How to Choose the Best Hunting Binocular
Choosing the best hunting binocular is not always an easy task. Behind eyeglasses, a binocular is the most popular optical system on the planet and serve in a variety of ways. From hunting and marine use to birdwatching and sports, the right binocular is essential to a good experience.
Obviously this is going to be the number one consideration for most of us when considering the purchase of anything. Hunting boots, good optics, even health and property insurance. We shop until the price is right. That’s why at TRACT we’ve completely cut out the middleman, allowing us to sell quality binoculars at 30-40 percent less than comparable products from high-end manufacturers.
Often times, less is more. This is especially true when deer hunting is your number one outdoor pursuit. Deer hunters don’t necessarily need to see for miles unless of course the hunt is in Big Sky country. Typically, in wooded terrain, your visibility is limited to a greater extent therefore the wider field of view from an 8x binocular (eight times your normal vision) is the best option. You can not only cover more ground, but also be able to see better in low-light conditions. The TORIC 8x has a field of view of 377 feet at 1,000 yards and the TEKOA 8x is 341 feet.
Elk, moose, caribou and other big game hunters are going to fare better with a 10x (ten times your normal vision) binocular. The pursuit of these species happens in the vastness of western North America where the horizon seems like it might take you to the edge of the world. Higher magnification is crucial when most of your time is spent sitting on mountain tops surveying the surrounding landscape. These spot-and-stalk hunts require durability and versatility from you and your equipment in any kind of weather.
SIZE AND WEIGHT
Binoculars you’ll use for the key times of dawn and dusk should be full size. They’re usually no more than six inches wide or tall and take up minimal space in your pack or on your chest where they’re fastened by a harness. And most quality hunting binoculars don’t weigh more than 30 ounces.
High quality glass is heavier by nature, so finding the right balance is extremely important in the design of the binocular. That is where our binoculars shine. The TORIC features a magnesium alloy chassis construction and has a maximum weight of just 27.2 ounces. The TEKOA features a polycarbonate chassis that is reinforced with fiberglass for an extremely light balanced feel.
If you’re hunting more from a stationary position, a heavier model might work fine, but if you’re a mobile hunter, every ounce may count.
Considering that hunters do most of their glassing at dawn and dusk, the primary times when game moves, brightness is especially important. The lens coating, magnification and the exit pupil all play a part in brightness. The exit pupil is the bright circle that can be seen in the middle of each eyepiece when you hold the binocular out at arm’s length. Their size is determined by the magnification and the objective diameter of the front lens of the binocular (higher magnification produces smaller exit pupils if the objective diameter is the same). To figure this out, just use basic math by dividing the objective size (aperture) by the magnification. For example, if you’re using 10x42 binos, they will have a 4.2 millimeter exit pupil (42 / 10 = 4.2). Since your pupil dilates to around 4-5mm in low-light conditions, you need to choose a binocular with an exit pupil that matches your eye’s entrance pupil. That’s why a 10x25 compact with an exit pupil of 2.5 will not work well in those key dawn and dusk situations because the binocular design is not letting enough light get to your pupils. Binoculars with exit pupils of 4-5mm are essential to low light performance like an 8x42 with an exit pupil of 5.2 or as stated a 10x42 with an exit pupil of 4.2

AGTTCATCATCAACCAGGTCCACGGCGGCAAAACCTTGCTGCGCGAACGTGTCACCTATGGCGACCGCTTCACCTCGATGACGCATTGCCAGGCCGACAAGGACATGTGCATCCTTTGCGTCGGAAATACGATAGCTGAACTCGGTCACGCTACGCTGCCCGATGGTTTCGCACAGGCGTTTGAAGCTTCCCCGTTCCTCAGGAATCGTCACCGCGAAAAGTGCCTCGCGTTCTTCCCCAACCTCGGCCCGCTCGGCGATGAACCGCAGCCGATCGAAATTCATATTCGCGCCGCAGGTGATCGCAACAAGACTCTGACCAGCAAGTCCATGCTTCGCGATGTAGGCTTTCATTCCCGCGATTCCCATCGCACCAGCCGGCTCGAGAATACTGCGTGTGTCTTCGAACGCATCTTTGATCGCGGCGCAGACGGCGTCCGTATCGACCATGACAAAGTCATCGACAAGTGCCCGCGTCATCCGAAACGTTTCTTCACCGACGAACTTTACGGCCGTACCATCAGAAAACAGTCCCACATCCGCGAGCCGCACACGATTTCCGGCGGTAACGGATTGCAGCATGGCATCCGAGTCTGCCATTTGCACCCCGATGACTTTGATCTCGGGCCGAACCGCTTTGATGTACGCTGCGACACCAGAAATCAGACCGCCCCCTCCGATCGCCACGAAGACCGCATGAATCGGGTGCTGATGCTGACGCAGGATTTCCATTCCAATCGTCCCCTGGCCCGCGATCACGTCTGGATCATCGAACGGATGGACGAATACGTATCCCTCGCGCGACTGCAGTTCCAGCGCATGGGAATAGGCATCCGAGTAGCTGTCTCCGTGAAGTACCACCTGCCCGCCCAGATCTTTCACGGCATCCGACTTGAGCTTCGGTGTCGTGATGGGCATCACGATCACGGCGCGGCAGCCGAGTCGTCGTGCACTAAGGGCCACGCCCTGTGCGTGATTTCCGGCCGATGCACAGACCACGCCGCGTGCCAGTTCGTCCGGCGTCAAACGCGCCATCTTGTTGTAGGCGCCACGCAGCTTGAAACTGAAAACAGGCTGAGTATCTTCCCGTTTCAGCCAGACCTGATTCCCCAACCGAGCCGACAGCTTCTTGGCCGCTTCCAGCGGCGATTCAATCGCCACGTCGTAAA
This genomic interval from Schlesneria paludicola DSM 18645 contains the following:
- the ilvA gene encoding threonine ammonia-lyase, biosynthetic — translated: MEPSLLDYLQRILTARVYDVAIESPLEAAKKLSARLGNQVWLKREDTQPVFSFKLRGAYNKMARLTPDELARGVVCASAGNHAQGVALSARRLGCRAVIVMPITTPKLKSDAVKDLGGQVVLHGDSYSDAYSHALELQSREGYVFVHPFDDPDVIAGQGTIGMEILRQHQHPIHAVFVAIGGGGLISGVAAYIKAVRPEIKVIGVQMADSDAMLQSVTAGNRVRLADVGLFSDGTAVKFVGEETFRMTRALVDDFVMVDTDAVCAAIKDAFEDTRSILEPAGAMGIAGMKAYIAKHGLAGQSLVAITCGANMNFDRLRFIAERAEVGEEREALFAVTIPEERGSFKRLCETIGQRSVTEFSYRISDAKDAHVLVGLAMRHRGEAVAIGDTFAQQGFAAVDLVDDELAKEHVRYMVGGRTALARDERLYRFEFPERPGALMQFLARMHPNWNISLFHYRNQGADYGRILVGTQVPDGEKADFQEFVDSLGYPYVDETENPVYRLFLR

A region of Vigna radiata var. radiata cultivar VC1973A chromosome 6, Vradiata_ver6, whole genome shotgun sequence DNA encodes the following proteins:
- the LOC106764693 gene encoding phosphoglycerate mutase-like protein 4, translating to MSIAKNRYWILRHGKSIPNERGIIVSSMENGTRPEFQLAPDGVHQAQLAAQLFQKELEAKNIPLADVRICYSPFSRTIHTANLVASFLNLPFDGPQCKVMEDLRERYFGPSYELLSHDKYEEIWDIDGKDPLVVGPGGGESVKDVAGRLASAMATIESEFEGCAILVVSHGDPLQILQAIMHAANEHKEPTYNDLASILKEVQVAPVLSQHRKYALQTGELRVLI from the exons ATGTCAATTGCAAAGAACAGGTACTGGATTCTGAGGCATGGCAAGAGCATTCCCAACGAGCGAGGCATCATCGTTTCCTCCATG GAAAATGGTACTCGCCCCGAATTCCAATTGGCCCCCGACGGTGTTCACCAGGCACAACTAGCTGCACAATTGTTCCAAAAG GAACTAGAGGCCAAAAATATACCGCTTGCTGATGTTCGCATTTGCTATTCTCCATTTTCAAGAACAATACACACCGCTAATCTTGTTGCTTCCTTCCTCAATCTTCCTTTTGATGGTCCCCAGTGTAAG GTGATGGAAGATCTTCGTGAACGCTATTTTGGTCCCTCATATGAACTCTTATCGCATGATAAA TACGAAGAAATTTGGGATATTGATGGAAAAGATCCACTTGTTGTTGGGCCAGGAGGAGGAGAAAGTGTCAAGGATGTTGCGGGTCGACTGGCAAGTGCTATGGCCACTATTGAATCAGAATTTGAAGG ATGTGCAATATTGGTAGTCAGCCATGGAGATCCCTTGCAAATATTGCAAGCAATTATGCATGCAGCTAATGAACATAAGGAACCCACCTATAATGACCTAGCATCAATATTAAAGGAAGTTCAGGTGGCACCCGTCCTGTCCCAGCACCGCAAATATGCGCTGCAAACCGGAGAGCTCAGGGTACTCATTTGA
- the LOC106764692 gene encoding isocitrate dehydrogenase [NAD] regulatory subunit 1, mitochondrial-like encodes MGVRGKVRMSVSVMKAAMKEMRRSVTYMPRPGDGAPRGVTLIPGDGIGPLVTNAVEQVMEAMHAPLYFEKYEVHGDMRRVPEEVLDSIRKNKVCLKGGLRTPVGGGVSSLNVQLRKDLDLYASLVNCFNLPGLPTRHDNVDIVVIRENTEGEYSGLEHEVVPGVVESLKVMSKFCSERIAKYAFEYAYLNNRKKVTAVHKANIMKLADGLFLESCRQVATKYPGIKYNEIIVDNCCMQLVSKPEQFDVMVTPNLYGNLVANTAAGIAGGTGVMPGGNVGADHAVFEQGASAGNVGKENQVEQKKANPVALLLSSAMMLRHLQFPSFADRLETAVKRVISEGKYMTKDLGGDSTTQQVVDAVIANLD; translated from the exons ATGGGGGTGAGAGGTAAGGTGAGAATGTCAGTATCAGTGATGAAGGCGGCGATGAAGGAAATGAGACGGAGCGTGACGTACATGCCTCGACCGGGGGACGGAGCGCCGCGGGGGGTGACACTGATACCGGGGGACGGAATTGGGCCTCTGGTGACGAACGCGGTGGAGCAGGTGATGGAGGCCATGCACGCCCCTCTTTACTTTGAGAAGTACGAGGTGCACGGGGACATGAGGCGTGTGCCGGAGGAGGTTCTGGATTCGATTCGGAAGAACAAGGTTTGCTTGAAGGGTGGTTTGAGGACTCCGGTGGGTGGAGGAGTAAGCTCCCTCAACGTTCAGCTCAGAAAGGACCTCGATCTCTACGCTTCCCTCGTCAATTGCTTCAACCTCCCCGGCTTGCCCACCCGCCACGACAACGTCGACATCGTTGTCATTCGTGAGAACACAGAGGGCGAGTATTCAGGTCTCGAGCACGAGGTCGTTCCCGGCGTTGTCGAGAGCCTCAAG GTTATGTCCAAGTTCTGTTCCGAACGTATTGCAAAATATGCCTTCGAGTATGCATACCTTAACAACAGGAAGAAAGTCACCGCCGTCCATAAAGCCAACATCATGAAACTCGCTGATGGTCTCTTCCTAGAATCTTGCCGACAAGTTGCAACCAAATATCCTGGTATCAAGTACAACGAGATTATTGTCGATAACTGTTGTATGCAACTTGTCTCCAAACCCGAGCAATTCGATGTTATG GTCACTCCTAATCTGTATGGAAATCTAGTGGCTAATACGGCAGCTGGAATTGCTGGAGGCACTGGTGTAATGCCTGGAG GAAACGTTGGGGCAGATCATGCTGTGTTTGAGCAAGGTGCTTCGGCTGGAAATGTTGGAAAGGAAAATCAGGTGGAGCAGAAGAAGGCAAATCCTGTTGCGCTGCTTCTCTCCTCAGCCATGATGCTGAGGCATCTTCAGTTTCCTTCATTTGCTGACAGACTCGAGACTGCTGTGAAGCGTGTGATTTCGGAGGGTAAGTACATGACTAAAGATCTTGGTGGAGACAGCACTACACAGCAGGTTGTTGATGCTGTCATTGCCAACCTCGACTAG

Every lens in a TRACT binocular is precisely ground, polished and coated to provide excellent clarity and definition even at the extreme outer edges of the field of view.
Sharpness, also called definition or resolution, is maximized by the Ultra High Definition lens system contained in all TRACT binoculars. The fully multicoated lens system, ED objective lenses, Dielectric and Phase Correction Coated prisms work hand in hand to provide incredible detail. The larger ocular lenses of the TORIC binocular provide a larger “sweet spot” allowing for enhanced detail resolution.
When durability and ruggedness are key in rough terrain and unpredictable weather, you’re going to want a binocular that is tough both outside and in. The exterior of the TORIC and TEKOA binoculars are built using Magnesium Alloy and Fiberglass Reinforced Polycarbonate, respectively. Both are equipped with a super-tough rubber body armor that can withstand even the most rugged terrain. The exterior design is strategically textured in just the right places to provide a comfortable but firm grip in virtually any conditions.
The Argon filled body and O-ring sealed system provide total waterproof and fogproof performance.
The trend of modern binoculars definitely favors the roof prism design. Although more difficult to manufacture the TRACT roof prism design is sleeker and more compact than the older porro prism design.
Porro prism binoculars are heavy and clunky while the roof prism is usually more streamlined and lighter weight. Named for the roof-like appearance of the prisms, roof prism binoculars have the eyepieces and objective lenses positioned in a straight line. Roof prism binoculars are known globally for their shape and durability.